From Ambrose Evans-Pritchard at The Telegraph:
“Credit Default Swaps (CDS) measuring risk on German bonds have doubled since early July to 85 basis points, rising above British CDS contracts for the first time despite the London riots.
Non-EMU Sweden enjoys lower borrowing costs than Germany. This has not been seen for half a century.
“What is happening is momentous,” said Andrew Roberts, credit chief at RBS. “The more Europe steps in to buy Italian and Spanish debt, the more Germany shifts towards the group of countries that could be attacked.”
French CDS have surged 161 and are now by far the highest of the AAA club. Yields on French 10-year bonds decoupled from core EMU states such as the Netherlands, Austria, and Finland.”
As more countries move from the bail-outer camp to the bail-outee camp, the greater the pressure felt by the remaining bail-outers. Each bail-outer is required to fund a greater share of an ever-growing bailout package. To see why this is so, consider two facts. First, as the number of bail-outers decrease, each remaining bail-outer must assume a greater share of funding responsibility. Second, as the number of bail-outees increase the package itself (currently under the auspices of the EFSF) grows ever larger.
As a bail-outer’s liabilities increase, it is inevitable that questions about its ability to redeem them arise. Perversely, these questions only serve to weaken the bail-outer’s position, as uncertainty manifests in rising bond and CDS spreads. Incrementally, the bail-outer moves across the spectrum to the bail-outee camp.
My sense is that the timid, incremental, knee-jerk decisions made so far by eurozone countries only kick the default can further down the road. And strangely, with each kick, the can grows, which makes each subsequent kick that much less effective. (Yes, I know I need to work on my metaphors.) Before all policy instruments lose traction, a large, bold and credible decision is required. Extending the metaphor, this would require grabbing the can and crushing it through application of sheer strength. Two bold decisions come to mind, each with potentially calamitous consequences. The decisi0ns would, in some sense, be diametric opposites.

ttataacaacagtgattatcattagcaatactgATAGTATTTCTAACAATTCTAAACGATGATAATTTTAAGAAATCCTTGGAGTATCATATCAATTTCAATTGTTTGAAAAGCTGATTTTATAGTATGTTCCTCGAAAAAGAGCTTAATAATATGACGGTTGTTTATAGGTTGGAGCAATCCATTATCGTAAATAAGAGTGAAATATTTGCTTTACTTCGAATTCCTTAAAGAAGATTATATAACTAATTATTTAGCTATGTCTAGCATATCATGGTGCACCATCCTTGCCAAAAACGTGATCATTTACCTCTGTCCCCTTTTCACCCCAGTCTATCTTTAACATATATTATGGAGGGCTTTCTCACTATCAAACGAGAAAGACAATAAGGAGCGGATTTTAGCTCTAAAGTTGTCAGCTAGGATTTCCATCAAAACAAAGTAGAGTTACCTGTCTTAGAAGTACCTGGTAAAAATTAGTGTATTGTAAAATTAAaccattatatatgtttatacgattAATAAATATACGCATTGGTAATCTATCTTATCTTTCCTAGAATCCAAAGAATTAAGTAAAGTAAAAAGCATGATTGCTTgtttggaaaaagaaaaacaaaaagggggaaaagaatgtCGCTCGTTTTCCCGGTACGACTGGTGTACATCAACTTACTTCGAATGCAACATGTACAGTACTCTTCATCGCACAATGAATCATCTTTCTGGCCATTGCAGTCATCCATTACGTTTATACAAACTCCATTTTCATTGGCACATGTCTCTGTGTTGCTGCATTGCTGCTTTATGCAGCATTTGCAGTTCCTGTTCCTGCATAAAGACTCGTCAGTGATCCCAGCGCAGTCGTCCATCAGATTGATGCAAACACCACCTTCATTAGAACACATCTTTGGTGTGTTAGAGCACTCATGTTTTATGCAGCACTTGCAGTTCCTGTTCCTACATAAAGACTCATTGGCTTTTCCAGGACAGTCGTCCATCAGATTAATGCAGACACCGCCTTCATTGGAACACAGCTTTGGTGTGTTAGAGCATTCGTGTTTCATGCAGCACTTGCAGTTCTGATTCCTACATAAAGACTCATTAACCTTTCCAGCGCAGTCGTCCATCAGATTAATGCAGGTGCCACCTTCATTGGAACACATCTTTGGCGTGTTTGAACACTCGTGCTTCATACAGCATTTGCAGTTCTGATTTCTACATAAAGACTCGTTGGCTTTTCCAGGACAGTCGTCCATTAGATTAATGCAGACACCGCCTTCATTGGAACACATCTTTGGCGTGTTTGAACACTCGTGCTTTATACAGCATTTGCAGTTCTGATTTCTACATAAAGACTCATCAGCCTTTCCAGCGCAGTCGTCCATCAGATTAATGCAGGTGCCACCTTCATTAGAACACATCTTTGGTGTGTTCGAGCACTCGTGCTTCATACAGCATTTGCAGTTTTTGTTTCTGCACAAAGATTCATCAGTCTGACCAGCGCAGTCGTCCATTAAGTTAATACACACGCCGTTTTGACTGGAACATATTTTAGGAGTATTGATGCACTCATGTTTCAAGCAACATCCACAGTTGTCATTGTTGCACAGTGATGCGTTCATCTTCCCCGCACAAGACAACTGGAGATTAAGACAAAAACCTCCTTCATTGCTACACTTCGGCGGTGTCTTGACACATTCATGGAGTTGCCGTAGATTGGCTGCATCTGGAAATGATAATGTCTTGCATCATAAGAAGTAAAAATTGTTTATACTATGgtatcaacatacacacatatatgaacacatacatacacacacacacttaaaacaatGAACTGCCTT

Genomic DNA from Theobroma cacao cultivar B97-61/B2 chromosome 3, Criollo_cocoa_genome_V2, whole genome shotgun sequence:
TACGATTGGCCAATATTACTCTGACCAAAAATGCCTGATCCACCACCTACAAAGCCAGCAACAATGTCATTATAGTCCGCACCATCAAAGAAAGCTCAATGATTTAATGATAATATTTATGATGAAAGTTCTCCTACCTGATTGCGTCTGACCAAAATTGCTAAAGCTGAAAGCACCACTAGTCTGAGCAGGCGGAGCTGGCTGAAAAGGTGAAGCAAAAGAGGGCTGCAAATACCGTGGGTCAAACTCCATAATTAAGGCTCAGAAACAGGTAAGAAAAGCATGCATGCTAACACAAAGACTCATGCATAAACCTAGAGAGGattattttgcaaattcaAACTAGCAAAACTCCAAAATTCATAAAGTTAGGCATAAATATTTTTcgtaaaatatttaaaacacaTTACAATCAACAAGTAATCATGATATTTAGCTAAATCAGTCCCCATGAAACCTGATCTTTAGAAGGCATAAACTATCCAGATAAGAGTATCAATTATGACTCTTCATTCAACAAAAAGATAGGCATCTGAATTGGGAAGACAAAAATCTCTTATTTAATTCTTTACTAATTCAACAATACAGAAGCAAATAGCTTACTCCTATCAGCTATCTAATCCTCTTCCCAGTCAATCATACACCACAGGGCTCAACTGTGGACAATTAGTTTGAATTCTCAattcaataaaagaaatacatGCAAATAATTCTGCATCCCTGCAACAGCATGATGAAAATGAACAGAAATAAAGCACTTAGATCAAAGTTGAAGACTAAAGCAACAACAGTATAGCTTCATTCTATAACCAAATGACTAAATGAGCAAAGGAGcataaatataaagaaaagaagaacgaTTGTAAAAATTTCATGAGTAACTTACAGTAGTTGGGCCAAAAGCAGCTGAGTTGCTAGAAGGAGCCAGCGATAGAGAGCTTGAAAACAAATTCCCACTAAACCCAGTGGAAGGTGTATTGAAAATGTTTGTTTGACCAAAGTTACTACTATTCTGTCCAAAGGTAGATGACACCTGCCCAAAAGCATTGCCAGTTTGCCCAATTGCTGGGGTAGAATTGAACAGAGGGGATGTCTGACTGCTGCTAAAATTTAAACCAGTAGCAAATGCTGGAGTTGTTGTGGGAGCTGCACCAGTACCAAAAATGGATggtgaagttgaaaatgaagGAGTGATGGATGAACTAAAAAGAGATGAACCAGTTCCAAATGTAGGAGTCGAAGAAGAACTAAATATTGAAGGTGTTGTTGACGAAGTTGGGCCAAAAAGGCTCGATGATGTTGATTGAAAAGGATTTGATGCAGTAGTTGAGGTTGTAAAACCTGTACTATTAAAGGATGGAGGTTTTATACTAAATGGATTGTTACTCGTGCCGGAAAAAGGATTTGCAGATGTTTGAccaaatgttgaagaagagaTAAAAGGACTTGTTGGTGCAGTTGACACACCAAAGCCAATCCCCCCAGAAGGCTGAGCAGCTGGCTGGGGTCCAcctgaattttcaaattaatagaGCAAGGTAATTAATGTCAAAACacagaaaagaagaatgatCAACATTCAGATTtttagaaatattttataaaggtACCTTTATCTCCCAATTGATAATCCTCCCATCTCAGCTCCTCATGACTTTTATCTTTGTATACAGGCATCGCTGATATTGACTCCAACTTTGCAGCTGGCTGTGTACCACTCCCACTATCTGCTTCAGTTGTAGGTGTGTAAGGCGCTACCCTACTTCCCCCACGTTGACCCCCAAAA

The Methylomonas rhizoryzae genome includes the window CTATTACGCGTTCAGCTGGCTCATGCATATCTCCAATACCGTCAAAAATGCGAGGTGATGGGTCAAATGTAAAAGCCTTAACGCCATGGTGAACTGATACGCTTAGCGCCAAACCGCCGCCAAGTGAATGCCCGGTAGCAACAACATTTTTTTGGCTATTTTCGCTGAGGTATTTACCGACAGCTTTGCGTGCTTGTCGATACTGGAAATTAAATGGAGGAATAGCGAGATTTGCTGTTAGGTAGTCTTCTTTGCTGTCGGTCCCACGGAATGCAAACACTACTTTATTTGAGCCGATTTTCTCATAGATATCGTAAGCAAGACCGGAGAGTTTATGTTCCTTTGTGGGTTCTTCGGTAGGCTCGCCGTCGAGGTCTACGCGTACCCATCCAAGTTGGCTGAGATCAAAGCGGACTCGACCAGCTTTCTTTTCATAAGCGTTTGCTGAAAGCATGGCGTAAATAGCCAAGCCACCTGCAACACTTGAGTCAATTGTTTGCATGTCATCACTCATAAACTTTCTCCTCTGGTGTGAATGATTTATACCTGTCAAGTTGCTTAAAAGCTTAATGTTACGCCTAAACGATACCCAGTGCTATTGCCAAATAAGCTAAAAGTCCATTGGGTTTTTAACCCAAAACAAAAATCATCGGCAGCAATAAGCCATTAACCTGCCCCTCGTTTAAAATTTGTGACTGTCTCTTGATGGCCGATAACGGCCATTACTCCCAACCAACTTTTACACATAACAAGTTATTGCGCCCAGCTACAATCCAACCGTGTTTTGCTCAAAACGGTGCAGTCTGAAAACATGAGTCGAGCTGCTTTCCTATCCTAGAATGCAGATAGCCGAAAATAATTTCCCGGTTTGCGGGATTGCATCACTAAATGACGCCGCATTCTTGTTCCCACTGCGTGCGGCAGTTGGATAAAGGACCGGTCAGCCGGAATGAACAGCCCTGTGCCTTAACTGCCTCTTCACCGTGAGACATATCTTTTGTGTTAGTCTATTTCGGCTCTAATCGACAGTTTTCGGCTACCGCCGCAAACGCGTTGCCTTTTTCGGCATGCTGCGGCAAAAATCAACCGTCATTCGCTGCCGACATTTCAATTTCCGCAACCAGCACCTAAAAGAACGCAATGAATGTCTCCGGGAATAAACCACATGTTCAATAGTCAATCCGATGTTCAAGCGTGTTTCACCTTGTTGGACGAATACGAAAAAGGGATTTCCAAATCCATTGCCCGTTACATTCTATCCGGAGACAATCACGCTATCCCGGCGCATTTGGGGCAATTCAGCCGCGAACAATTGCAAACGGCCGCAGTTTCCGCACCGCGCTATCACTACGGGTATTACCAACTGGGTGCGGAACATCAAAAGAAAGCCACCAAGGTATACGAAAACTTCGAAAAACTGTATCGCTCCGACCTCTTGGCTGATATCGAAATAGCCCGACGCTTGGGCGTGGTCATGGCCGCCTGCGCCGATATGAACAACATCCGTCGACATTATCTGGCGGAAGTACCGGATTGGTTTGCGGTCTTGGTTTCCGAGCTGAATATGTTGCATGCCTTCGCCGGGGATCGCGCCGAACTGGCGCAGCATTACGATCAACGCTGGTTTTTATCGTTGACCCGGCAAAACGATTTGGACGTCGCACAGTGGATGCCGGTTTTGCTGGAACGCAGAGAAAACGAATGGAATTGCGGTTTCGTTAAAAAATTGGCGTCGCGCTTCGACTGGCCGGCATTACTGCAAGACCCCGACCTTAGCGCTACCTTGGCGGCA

One would ask for bail-outers to commit absolutely and irrevocably to guaranteeing any and all bail-outee liabilities. This would require the EFSF to increase significantly. It would result in some degree of fiscal consolidation of the eurozone and would take the European project irrevocably forward. The Euro-bureaucracy would become more powerful and each individual nation would lose some sovereignty. In the long run, national identities might even be subsumed under a pan-European one.
The other would be an immediate and absolute abnegation, by the bail-outers, of all responsibilities towards the debt liabilities of bail-outees. By rejecting all calls towards fiscal transfer, the bail-outers would put immediate and perhaps irrevocable stress on the euro. The bail-outees would, probably immediately, default. Debts would, of necessity, be restructured and defaulters might be forced to leave the euro and thereby regain control of monetary policy. In the event of the break-up of the euro, we enter a brave new world, but presumably national identities would remain intact.
In my estimation, the timid will prevail. We will witness a continuum of incremental decisions, each chipping away at the EU core, the bail-outers. Gradually, the number of bail-outees will increase, the remaining bail-outers will weaken and the EU’s hand will be forced. Pushed into a corner, incremental decisions will become unviable, and one of the two scenarios sketched above will come to pass. Probably the latter.